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Free Government Information (FGI) is a place for initiating dialogue and building consensus among the various players (libraries, government agencies, non-profit organizations, researchers, journalists, etc.) who have a stake in the preservation of and perpetual free access to government information. FGI promotes free government information through collaboration, education, advocacy and research.

NSA: Best Practices for Keeping Your Home Network Secure

Steven Aftergood says: “The National Security Agency published a brochure this month on “Best Practices for Keeping Your Home Network Secure” (pdf). Among other online security measures, the NSA suggested providing false answers to password recovery challenge questions.”

The pamphlet is available from the NSA and from the Federation of American Scientists:

Hackers Targeted House.gov Sites

Hackers Target House.gov Sites. By Brian Krebs, Washington Post (August 6, 2009).

Hackers broke into more than a dozen Web sites for members of the U.S. House of Representatives in the past week, replacing portions of their home pages with digital graffiti, according House officials.

The sites hit were hosted by a private vendor, GovTrends, which provides Web hosting for about 100 House sites.

Freedom and Information: Assessing Publicly Available Data Regarding U.S. Transportation Infrastructure Security

Assessing Publicly Available Data
From RAND website:

How much data regarding U.S. anti- and counterterrorism systems, countermeasures, and defenses is publicly available and how easily could it be found by individuals seeking to harm U.S. domestic interests? The authors developed a framework to guide assessments of the availability of such information for planning attacks on the U.S. air, rail, and sea transportation infrastructure, and applied the framework in an information-gathering exercise that used several attack scenarios. Overall, the framework was useful for assessing what kind of information would be easy or hard for potential attackers to find. For each of the attack scenarios, a team of “attackers” was unable to locate some of the information that a terrorist planner would need to gauge the likely success of a potential attack. The authors recommend that procedures for securing sensitive information be evaluated regularly and that information that can be obtained from easily accessible, off-site public information sources be included in vulnerability assessments.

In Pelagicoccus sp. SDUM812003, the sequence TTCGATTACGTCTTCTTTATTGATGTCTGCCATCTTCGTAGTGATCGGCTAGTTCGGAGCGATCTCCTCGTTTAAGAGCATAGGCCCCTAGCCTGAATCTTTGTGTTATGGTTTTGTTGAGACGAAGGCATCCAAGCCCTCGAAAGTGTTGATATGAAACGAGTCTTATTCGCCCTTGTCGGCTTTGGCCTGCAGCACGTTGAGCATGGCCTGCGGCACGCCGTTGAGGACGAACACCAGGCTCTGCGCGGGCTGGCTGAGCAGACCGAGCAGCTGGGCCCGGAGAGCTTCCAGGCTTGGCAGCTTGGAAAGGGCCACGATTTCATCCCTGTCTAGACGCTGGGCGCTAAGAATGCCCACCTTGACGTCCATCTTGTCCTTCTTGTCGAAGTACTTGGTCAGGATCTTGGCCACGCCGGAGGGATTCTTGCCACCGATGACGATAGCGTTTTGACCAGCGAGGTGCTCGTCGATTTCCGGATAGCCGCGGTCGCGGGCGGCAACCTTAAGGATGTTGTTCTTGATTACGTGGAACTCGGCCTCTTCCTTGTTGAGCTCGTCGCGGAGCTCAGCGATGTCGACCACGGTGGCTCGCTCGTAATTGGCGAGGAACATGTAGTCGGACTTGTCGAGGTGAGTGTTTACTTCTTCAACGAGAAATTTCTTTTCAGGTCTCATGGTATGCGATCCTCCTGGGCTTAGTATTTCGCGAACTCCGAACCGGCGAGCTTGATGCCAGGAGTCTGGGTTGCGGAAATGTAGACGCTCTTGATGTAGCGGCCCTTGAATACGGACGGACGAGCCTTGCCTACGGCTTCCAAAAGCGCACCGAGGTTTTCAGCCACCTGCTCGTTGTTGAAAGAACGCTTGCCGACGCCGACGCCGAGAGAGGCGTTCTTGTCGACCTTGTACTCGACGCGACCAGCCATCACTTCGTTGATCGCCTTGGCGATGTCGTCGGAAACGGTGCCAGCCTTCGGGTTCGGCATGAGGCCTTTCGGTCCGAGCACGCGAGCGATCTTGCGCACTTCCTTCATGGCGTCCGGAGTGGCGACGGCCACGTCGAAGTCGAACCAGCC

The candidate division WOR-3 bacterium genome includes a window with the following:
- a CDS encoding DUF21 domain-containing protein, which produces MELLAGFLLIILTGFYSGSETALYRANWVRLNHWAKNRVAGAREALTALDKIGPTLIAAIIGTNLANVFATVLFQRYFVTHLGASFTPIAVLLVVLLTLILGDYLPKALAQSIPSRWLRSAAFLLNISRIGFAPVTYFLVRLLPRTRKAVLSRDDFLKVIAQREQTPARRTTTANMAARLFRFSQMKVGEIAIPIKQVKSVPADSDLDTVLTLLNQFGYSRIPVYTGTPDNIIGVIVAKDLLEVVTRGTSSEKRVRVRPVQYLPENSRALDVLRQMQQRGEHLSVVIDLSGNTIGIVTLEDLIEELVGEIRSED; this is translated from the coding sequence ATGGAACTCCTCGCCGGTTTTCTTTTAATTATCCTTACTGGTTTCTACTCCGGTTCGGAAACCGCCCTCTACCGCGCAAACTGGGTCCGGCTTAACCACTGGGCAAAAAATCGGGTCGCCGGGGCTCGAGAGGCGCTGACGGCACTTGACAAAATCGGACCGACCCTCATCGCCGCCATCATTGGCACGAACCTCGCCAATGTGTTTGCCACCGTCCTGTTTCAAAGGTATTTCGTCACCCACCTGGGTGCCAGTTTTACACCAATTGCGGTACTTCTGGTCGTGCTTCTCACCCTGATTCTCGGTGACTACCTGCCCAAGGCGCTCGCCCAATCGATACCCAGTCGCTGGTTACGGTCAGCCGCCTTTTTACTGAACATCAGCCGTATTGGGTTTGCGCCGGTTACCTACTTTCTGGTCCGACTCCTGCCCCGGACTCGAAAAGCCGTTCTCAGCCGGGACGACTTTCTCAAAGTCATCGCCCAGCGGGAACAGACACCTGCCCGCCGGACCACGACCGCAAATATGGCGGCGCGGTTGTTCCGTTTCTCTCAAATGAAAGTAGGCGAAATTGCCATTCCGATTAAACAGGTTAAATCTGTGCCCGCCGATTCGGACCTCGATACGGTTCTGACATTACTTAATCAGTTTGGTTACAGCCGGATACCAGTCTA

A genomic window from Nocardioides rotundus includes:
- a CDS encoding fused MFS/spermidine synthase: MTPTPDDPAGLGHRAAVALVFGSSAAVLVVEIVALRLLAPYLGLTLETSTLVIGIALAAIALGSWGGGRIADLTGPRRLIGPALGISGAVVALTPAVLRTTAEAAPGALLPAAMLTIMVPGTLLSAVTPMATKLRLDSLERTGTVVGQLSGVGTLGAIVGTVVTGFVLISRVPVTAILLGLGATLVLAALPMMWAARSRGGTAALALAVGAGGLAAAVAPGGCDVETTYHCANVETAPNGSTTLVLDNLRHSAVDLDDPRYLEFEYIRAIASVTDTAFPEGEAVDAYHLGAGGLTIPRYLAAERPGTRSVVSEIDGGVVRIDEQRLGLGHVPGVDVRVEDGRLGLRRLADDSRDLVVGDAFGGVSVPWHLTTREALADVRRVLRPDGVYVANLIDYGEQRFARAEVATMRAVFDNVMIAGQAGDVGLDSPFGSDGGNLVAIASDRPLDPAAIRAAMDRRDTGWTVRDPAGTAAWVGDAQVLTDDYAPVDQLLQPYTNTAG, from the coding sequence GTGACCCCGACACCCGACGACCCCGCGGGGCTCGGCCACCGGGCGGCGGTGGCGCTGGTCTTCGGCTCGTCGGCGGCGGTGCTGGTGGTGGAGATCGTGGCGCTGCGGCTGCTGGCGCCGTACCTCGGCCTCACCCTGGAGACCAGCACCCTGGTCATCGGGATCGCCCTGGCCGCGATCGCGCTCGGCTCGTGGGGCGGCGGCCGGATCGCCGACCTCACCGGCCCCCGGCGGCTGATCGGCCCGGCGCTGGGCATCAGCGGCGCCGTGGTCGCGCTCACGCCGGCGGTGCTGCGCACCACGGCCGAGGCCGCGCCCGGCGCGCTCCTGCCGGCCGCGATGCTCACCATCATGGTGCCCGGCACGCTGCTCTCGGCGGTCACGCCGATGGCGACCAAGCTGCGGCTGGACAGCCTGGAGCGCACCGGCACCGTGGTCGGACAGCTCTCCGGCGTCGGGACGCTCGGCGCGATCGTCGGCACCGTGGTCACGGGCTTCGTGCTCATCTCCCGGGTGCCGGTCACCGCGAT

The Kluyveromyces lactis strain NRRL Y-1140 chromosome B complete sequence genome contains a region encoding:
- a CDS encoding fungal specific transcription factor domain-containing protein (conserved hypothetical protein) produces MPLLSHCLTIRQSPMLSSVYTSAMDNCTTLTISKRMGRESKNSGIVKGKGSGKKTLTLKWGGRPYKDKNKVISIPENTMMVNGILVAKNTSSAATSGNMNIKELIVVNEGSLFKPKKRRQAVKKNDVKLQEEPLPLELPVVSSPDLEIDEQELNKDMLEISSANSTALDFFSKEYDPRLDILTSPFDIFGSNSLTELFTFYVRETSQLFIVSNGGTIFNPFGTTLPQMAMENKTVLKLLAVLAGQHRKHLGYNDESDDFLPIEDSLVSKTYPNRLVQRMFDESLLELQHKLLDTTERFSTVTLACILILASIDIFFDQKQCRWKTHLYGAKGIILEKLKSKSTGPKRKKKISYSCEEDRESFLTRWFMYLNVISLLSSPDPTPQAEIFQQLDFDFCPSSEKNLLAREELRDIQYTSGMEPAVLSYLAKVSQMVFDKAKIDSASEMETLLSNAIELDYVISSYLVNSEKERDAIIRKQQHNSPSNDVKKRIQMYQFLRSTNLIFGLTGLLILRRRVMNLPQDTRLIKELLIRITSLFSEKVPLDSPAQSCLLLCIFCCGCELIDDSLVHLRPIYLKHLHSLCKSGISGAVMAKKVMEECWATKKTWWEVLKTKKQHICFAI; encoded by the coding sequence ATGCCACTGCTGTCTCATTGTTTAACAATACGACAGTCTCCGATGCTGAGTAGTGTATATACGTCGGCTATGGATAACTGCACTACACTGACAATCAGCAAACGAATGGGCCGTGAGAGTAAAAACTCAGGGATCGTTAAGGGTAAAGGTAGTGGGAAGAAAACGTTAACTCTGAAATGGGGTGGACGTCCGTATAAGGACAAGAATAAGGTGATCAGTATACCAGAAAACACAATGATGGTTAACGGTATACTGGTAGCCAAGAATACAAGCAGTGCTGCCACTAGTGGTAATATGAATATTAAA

Bipartisan Data-Mining Bill

Senators Feingold and Sununu have introduced a bill seeking disclosure of federal data-mining activities.

The legislation:

…requires all federal agencies to report to Congress, in classified form if need be, within 180 days and every year thereafter on certain data mining programs and how these programs impact the civil liberties and privacy of Americans.

While we at FGI would prefer a public report, or at least one that included all 435 Members of Congress, this is a good start towards better oversight of the administrations many reported surveillance programs.

This bill is similar to legislation that died in the last Congress, but will hopefully have a better chance with a Democratic majority in both houses.

Of course if it passes, the President may well try to void the reporting requirements with a Presidential Signing Statement. If that happens, perhaps it will finally provoke judicial scrutiny of such statements.

20061013 – Keeping Internet gambling in the dark

The October 13, 2006 Statement on Statement on Signing the SAFE Port Act contained this statement:

The executive branch shall construe as advisory provisions of the Act that purport to direct or burden the conduct of negotiations by the executive branch with foreign governments, international organizations, or other entities abroad, that purport to direct executive branch officials to negotiate with foreign governments or in international organizations to achieve specified foreign policy objectives, or that purport to require the executive branch to disclose
deliberations between the United States and foreign countries. Such provisions include subsections 205(d) and (i) and 803(b) of the Act; subsection 431(b) of the Homeland Security Act of 2002, as amended by section 301 of the Act; and subsection 629(h) of the Tariff Act of 1930,
as amended by section 404 of the Act. Such provisions, if construed as mandatory rather than advisory, would impermissibly interfere with the President’s constitutional authorities to conduct the Nation’s foreign affairs, participate in international negotiations, and supervise the unitary executive branch.

The full text of the Safe Port Act can be found on its Thomas page.

One of the more surprising areas where the Administration is refusing to report on is Internet Gambling. The President fears for the safety of the country if this report is made to Congress:

803 (b) Report Required- The Secretary of the Treasury shall submit an annual report to the Congress on any deliberations between the United States and other countries on issues relating to Internet gambling.

One would think that the Administration would want to document progress towards eliminating Internet gambling. What purpose is served in keeping it secret?

Of course, one can also be surprised that Internet gambling made into a ports bill to begin with!